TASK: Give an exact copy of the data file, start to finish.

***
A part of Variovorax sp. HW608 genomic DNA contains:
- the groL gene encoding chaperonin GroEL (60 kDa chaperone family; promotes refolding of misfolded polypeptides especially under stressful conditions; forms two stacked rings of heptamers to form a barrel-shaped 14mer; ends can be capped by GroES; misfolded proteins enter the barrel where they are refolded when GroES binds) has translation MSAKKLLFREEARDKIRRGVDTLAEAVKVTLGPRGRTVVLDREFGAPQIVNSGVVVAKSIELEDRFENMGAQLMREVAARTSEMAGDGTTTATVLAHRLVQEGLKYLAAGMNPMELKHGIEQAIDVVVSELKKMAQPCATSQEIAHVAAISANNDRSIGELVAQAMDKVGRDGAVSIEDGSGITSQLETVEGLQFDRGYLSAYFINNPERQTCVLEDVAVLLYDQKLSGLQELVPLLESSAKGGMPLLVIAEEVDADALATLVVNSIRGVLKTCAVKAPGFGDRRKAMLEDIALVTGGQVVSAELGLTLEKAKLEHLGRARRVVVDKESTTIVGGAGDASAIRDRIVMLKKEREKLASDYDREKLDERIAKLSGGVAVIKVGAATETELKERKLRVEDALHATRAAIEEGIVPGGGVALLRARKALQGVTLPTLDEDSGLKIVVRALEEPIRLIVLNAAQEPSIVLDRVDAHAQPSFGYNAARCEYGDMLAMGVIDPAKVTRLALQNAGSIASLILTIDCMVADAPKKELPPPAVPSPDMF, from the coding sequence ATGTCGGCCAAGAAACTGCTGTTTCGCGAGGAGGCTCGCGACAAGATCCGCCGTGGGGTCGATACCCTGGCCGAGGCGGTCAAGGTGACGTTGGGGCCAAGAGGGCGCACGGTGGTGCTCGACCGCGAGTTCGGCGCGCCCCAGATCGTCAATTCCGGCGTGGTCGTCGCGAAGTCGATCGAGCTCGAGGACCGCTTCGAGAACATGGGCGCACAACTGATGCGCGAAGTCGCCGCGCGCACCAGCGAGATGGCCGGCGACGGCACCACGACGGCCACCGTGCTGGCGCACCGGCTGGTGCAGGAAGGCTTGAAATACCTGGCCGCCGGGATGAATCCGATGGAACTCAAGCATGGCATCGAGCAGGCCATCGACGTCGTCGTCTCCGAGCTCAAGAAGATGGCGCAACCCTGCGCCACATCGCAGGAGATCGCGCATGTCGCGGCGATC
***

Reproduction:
A part of Variovorax sp. HW608 genomic DNA contains:
- the groL gene encoding chaperonin GroEL (60 kDa chaperone family; promotes refolding of misfolded polypeptides especially under stressful conditions; forms two stacked rings of heptamers to form a barrel-shaped 14mer; ends can be capped by GroES; misfolded proteins enter the barrel where they are refolded when GroES binds) has translation MSAKKLLFREEARDKIRRGVDTLAEAVKVTLGPRGRTVVLDREFGAPQIVNSGVVVAKSIELEDRFENMGAQLMREVAARTSEMAGDGTTTATVLAHRLVQEGLKYLAAGMNPMELKHGIEQAIDVVVSELKKMAQPCATSQEIAHVAAISANNDRSIGELVAQAMDKVGRDGAVSIEDGSGITSQLETVEGLQFDRGYLSAYFINNPERQTCVLEDVAVLLYDQKLSGLQELVPLLESSAKGGMPLLVIAEEVDADALATLVVNSIRGVLKTCAVKAPGFGDRRKAMLEDIALVTGGQVVSAELGLTLEKAKLEHLGRARRVVVDKESTTIVGGAGDASAIRDRIVMLKKEREKLASDYDREKLDERIAKLSGGVAVIKVGAATETELKERKLRVEDALHATRAAIEEGIVPGGGVALLRARKALQGVTLPTLDEDSGLKIVVRALEEPIRLIVLNAAQEPSIVLDRVDAHAQPSFGYNAARCEYGDMLAMGVIDPAKVTRLALQNAGSIASLILTIDCMVADAPKKELPPPAVPSPDMF, from the coding sequence ATGTCGGCCAAGAAACTGCTGTTTCGCGAGGAGGCTCGCGACAAGATCCGCCGTGGGGTCGATACCCTGGCCGAGGCGGTCAAGGTGACGTTGGGGCCAAGAGGGCGCACGGTGGTGCTCGACCGCGAGTTCGGCGCGCCCCAGATCGTCAATTCCGGCGTGGTCGTCGCGAAGTCGATCGAGCTCGAGGACCGCTTCGAGAACATGGGCGCACAACTGATGCGCGAAGTCGCCGCGCGCACCAGCGAGATGGCCGGCGACGGCACCACGACGGCCACCGTGCTGGCGCACCGGCTGGTGCAGGAAGGCTTGAAATACCTGGCCGCCGGGATGAATCCGATGGAACTCAAGCATGGCATCGAGCAGGCCATCGACGTCGTCGTCTCCGAGCTCAAGAAGATGGCGCAACCCTGCGCCACATCGCAGGAGATCGCGCATGTCGCGGCGATC